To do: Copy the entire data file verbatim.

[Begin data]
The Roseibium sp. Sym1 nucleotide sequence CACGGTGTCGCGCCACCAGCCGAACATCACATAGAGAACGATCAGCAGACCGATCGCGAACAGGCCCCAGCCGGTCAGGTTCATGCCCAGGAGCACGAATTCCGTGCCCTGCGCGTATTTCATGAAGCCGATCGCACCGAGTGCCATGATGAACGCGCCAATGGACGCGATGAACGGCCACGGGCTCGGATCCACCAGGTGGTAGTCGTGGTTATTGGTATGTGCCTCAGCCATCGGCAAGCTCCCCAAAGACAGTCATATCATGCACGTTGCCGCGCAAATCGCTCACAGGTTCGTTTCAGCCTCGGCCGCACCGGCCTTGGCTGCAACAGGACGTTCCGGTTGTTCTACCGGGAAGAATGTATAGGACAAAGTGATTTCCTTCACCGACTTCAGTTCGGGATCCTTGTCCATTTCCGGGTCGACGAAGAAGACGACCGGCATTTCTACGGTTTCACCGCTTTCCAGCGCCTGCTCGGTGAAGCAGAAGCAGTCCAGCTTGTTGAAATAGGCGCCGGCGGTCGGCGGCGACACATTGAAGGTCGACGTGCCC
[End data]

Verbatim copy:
The Roseibium sp. Sym1 nucleotide sequence CACGGTGTCGCGCCACCAGCCGAACATCACATAGAGAACGATCAGCAGACCGATCGCGAACAGGCCCCAGCCGGTCAGGTTCATGCCCAGGAGCACGAATTCCGTGCCCTGCGCGTATTTCATGAAGCCGATCGCACCGAGTGCCATGATGAACGCGCCAATGGACGCGATGAACGGCCACGGGCTCGGATCCACCAGGTGGTAGTCGTGGTTATTGGTATGTGCCTCAGCCATCGGCAAGCTCCCCAAAGACAGTCATATCATGCACGTTGCCGCGCAAATCGCTCACAGGTTCGTTTCAGCCTCGGCCGCACCGGCCTTGGCTGCAACAGGACGTTCCGGTTGTTCTACCGGGAAGAATGTATAGGACAAAGTGATTTCCTTCACCGACTTCAGTTCGGGATCCTTGTCCATTTCCGGGTCGACGAAGAAGACGACCGGCATTTCTACGGTTTCACCGCTTTCCAGCGCCTGCTCGGTGAAGCAGAAGCAGTCCAGCTTGTTGAAATAGGCGCCGGCGGTCGGCGGCGACACATTGAAGGTCGACGTGCCC